I see this played out over and over. I watch these kids and I think, 'Can this unbelievable crisis be real?' What kind of childen are we raising in North America? Listen, I can guaran-damn-tee you that every child in Africa knows how to roll a fucking wheel. It's a question of understanding natural law. The world is ruled by a few basic physical laws—leverage, inertia, momentum, thermodynamics—and if you're out of touch with these fundamental principles, then you can't hammer a nail, carry a bucket, or roll a wheel. That means you're out of touch with the natural world. Being out of touch with the natural world means you've lost your humanity and that you live in an environment that you completely do not understand. Can you even begin to imagine my horror at this? Can you begin to comprehend what's been forgotten in just a few generations? It took mankind one million years to learn how to roll a wheel, but it only took us fifty years to forget."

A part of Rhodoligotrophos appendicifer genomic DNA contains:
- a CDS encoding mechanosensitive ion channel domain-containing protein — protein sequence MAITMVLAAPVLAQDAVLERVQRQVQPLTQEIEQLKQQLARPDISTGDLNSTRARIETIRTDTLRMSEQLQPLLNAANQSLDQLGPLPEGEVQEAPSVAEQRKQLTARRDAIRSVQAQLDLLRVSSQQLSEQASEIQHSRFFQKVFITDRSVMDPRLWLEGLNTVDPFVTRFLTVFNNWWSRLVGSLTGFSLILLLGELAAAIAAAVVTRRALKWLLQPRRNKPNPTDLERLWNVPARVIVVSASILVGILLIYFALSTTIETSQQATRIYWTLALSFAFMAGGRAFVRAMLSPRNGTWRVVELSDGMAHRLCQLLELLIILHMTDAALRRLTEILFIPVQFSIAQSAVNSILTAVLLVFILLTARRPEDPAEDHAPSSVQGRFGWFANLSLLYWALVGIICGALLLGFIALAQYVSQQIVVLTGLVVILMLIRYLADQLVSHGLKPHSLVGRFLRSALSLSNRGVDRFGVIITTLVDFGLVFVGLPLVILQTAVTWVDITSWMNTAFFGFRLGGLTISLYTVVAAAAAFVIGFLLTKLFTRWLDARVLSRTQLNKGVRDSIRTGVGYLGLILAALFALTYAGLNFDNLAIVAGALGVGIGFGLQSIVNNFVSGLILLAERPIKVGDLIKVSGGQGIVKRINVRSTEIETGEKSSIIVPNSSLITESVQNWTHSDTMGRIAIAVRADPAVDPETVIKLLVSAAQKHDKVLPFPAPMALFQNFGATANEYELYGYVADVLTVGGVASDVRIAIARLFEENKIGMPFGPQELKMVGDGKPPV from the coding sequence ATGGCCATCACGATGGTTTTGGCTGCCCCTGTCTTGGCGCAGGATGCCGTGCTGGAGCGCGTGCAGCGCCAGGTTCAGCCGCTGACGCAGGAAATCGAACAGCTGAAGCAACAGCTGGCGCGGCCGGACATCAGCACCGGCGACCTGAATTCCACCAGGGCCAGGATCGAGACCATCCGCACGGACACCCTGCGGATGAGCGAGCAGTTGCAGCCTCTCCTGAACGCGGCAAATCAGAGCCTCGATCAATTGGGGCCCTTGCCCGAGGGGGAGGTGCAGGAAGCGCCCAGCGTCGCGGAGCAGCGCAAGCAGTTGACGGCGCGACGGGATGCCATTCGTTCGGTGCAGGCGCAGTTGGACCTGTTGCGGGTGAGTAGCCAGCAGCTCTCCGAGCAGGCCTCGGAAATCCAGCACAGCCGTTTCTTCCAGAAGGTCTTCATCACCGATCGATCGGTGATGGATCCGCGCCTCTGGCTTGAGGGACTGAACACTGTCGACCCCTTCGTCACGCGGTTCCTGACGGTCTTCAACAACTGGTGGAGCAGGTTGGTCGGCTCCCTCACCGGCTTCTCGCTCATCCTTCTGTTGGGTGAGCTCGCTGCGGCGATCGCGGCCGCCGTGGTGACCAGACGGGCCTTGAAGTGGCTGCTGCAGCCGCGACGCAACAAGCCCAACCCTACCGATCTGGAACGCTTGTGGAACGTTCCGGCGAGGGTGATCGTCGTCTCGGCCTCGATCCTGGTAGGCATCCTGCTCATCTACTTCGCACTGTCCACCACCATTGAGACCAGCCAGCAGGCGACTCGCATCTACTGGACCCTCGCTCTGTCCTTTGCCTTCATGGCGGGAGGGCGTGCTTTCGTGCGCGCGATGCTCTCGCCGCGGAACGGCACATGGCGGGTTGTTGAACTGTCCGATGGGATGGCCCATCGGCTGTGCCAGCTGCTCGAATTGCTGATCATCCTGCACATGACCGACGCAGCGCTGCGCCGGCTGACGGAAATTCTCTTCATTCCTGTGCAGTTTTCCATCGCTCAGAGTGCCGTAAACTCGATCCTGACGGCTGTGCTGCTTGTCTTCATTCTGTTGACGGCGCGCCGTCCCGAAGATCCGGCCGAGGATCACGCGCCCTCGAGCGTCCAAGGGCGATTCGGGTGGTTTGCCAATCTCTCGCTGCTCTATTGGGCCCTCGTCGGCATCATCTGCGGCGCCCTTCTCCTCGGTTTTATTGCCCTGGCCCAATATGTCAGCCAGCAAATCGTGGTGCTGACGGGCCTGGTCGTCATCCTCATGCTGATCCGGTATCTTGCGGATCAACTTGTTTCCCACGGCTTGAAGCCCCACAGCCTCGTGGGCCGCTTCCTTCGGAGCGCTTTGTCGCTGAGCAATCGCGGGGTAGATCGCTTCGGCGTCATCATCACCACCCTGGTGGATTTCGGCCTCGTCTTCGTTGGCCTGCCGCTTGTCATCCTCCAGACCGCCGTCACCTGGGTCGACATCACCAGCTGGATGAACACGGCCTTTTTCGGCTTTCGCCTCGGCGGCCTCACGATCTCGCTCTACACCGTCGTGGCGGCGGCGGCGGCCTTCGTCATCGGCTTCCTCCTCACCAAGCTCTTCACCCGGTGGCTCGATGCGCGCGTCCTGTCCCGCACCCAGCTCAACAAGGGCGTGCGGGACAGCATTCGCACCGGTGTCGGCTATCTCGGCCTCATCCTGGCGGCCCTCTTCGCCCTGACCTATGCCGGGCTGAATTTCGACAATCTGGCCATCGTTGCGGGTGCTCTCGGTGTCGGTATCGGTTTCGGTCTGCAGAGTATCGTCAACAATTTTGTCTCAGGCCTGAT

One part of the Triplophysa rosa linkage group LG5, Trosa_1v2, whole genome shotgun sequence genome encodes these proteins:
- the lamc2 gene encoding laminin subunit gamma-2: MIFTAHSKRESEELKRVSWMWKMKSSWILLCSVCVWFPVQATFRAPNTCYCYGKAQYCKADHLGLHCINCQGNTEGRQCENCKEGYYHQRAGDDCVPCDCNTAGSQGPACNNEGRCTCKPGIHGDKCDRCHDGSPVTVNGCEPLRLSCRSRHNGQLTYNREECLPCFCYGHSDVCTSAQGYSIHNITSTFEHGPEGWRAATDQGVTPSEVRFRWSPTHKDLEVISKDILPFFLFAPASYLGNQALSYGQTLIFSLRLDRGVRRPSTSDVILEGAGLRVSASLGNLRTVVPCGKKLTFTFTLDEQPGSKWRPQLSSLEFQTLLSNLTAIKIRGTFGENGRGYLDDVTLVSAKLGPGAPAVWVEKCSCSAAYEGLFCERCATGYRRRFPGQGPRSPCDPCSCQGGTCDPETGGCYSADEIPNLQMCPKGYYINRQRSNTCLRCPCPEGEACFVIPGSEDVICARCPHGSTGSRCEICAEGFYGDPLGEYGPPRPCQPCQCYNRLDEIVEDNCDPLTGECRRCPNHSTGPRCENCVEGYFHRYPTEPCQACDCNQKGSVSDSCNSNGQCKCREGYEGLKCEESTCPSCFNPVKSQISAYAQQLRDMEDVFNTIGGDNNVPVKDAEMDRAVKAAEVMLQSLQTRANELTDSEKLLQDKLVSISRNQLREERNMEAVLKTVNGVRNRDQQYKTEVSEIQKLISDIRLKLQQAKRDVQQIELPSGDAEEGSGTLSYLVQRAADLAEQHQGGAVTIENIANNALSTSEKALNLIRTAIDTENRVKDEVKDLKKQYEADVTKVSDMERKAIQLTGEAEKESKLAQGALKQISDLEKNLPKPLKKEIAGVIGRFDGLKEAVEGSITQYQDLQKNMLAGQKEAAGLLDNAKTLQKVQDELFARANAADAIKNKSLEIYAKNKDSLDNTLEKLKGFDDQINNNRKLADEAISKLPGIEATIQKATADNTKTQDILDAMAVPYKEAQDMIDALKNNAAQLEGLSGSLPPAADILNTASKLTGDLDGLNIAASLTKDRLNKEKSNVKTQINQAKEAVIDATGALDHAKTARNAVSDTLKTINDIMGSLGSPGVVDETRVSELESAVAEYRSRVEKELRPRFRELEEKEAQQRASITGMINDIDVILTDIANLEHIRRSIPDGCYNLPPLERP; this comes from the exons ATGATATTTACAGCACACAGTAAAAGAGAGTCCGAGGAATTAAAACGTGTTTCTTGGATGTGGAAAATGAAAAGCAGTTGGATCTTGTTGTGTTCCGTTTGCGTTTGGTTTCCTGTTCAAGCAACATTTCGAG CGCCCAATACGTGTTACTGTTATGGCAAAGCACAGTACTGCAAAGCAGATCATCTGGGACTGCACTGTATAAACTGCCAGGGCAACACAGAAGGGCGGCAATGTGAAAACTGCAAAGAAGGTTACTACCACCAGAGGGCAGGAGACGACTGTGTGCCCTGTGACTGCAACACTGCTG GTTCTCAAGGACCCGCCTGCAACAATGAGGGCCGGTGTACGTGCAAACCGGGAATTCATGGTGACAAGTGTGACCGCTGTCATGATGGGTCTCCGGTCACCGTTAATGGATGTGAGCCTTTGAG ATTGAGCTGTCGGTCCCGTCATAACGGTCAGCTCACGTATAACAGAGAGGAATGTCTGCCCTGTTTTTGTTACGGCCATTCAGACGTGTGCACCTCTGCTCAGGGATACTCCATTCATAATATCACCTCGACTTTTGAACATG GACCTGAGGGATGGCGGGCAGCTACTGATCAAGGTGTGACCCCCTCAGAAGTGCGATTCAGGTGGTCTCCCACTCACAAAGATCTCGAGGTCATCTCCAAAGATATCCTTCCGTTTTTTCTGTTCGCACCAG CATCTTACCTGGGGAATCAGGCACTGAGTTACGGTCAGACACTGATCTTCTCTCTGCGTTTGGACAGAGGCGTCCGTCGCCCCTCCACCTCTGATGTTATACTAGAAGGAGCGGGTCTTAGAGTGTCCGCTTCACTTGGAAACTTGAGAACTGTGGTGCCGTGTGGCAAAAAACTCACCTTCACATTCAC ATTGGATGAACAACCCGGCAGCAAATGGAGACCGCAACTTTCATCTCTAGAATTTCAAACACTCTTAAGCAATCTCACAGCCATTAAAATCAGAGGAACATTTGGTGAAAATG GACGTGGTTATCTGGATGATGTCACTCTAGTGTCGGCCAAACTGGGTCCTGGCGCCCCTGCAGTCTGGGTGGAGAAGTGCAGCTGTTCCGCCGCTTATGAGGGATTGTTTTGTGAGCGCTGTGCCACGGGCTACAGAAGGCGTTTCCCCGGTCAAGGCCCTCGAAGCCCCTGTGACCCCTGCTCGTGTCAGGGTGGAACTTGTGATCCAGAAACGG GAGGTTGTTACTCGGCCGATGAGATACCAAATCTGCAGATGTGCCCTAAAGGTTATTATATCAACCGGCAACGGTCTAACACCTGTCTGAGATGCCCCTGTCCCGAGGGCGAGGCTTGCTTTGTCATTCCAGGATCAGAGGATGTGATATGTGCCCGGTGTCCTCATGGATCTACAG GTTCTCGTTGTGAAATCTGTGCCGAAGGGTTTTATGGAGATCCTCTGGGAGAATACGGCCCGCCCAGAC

Well, I think Eustace might be even more apalled if he'd read the Wall Street Journal on the 8th of August, where he'd have learned that more and more women, in order to squeeze into the latest toe-scrunching Manolo Blahnik or Kate Spade mega-high-heeled pumps, are having bones removed from their toes. Okay, it's a slightly different class of cultural perversity, but still. How far removed from natural law have you gotten when you mutate your body in order to walk in shoes that weren't meant for your feet? Your very feet, for god's sake. Are we rendering ourselves completely useless in the physical world, mirroring the impotence we experience as world events spin out of our control?

A friend of mine revealed the other night after my feet began to hurt, walking around the city in clumpy platform sandals, that she never goes to the city in shoes she can't run in. Now that's practical. A little paranoid, but definitely smart. That's a girl who isn't worried about her "toe cleavage", but instead understands her environment.